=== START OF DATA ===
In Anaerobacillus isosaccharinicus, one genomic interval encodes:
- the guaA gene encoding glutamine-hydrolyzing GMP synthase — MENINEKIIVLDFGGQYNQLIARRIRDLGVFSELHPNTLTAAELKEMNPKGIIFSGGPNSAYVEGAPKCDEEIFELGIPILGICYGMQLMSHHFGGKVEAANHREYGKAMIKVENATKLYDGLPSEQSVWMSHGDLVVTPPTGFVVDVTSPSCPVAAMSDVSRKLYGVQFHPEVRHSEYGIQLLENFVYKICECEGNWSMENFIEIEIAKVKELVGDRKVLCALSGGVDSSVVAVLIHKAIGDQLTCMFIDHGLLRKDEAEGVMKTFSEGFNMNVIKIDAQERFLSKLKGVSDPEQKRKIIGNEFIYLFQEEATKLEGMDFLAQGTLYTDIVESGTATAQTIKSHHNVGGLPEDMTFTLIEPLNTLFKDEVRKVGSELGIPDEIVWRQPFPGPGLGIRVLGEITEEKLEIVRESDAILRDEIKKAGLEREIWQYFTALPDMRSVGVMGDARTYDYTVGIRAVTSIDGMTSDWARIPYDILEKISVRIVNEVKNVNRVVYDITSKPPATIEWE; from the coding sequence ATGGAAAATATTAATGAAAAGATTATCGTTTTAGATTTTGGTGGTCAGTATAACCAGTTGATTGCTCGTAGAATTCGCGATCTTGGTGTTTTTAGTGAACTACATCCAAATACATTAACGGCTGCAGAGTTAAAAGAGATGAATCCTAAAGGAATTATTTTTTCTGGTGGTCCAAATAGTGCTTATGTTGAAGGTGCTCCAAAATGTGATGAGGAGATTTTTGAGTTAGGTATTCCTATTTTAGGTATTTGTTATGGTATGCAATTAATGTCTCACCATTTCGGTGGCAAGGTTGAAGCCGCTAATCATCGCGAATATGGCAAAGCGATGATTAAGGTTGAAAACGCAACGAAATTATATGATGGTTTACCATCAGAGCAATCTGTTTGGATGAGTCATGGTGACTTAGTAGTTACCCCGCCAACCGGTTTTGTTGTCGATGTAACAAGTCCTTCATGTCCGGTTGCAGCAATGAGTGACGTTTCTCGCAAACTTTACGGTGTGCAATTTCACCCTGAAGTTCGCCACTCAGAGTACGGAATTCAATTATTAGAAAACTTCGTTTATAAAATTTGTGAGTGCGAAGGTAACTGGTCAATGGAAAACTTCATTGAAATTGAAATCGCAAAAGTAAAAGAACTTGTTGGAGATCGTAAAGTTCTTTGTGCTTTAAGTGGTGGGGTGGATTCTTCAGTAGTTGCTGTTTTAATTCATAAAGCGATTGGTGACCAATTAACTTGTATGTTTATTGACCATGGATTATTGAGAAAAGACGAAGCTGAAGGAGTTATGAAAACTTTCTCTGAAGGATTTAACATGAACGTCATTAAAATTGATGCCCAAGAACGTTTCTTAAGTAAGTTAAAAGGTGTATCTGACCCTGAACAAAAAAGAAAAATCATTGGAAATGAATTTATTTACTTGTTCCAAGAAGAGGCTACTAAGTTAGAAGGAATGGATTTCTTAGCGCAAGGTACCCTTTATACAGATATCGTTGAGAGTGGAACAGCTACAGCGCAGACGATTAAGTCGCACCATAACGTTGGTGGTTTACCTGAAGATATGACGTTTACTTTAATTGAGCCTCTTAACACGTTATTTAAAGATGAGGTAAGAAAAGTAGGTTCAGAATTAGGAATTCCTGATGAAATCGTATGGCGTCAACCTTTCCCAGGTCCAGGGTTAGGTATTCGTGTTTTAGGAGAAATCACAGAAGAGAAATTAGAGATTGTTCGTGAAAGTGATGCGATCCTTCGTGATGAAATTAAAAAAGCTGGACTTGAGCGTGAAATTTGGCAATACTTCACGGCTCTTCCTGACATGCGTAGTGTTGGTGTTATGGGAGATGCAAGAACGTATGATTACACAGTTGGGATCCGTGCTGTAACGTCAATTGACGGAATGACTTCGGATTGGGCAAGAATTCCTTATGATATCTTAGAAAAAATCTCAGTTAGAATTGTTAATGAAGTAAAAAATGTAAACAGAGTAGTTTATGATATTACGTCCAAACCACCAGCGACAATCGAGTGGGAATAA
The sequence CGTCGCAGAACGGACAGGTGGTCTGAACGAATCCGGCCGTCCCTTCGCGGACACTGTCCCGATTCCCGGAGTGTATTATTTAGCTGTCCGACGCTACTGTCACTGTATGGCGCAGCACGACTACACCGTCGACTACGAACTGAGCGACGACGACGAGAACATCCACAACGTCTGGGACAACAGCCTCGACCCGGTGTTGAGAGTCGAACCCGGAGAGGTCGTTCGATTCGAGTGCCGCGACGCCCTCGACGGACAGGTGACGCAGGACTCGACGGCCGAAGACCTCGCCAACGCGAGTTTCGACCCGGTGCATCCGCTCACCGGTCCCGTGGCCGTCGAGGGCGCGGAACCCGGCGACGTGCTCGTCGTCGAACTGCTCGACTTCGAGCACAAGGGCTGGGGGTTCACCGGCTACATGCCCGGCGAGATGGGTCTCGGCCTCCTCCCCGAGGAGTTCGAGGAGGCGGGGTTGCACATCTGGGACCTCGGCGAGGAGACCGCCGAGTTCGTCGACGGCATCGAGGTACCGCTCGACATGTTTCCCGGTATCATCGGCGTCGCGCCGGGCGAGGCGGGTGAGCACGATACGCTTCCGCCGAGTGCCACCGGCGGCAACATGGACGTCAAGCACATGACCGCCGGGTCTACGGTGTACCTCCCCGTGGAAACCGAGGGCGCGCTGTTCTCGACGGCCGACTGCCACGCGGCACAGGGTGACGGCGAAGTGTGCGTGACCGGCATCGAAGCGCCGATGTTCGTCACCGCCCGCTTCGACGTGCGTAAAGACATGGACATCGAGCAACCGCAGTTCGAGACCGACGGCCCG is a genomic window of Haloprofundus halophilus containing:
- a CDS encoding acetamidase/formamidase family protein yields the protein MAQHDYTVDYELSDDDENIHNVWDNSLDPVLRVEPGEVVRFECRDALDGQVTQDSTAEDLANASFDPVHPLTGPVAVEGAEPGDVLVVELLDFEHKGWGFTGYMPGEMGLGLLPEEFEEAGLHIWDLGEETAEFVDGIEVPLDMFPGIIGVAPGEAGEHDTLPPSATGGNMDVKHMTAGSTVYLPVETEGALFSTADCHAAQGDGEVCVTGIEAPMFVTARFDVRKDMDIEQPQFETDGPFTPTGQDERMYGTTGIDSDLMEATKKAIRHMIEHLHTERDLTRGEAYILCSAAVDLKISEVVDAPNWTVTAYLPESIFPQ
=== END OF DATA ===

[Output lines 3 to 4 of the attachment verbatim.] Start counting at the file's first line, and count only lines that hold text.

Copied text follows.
The sequence CGTCGCAGAACGGACAGGTGGTCTGAACGAATCCGGCCGTCCCTTCGCGGACACTGTCCCGATTCCCGGAGTGTATTATTTAGCTGTCCGACGCTACTGTCACTGTATGGCGCAGCACGACTACACCGTCGACTACGAACTGAGCGACGACGACGAGAACATCCACAACGTCTGGGACAACAGCCTCGACCCGGTGTTGAGAGTCGAACCCGGAGAGGTCGTTCGATTCGAGTGCCGCGACGCCCTCGACGGACAGGTGACGCAGGACTCGACGGCCGAAGACCTCGCCAACGCGAGTTTCGACCCGGTGCATCCGCTCACCGGTCCCGTGGCCGTCGAGGGCGCGGAACCCGGCGACGTGCTCGTCGTCGAACTGCTCGACTTCGAGCACAAGGGCTGGGGGTTCACCGGCTACATGCCCGGCGAGATGGGTCTCGGCCTCCTCCCCGAGGAGTTCGAGGAGGCGGGGTTGCACATCTGGGACCTCGGCGAGGAGACCGCCGAGTTCGTCGACGGCATCGAGGTACCGCTCGACATGTTTCCCGGTATCATCGGCGTCGCGCCGGGCGAGGCGGGTGAGCACGATACGCTTCCGCCGAGTGCCACCGGCGGCAACATGGACGTCAAGCACATGACCGCCGGGTCTACGGTGTACCTCCCCGTGGAAACCGAGGGCGCGCTGTTCTCGACGGCCGACTGCCACGCGGCACAGGGTGACGGCGAAGTGTGCGTGACCGGCATCGAAGCGCCGATGTTCGTCACCGCCCGCTTCGACGTGCGTAAAGACATGGACATCGAGCAACCGCAGTTCGAGACCGACGGCCCG is a genomic window of Haloprofundus halophilus containing:
- a CDS encoding acetamidase/formamidase family protein yields the protein MAQHDYTVDYELSDDDENIHNVWDNSLDPVLRVEPGEVVRFECRDALDGQVTQDSTAEDLANASFDPVHPLTGPVAVEGAEPGDVLVVELLDFEHKGWGFTGYMPGEMGLGLLPEEFEEAGLHIWDLGEETAEFVDGIEVPLDMFPGIIGVAPGEAGEHDTLPPSATGGNMDVKHMTAGSTVYLPVETEGALFSTADCHAAQGDGEVCVTGIEAPMFVTARFDVRKDMDIEQPQFETDGPFTPTGQDERMYGTTGIDSDLMEATKKAIRHMIEHLHTERDLTRGEAYILCSAAVDLKISEVVDAPNWTVTAYLPESIFPQ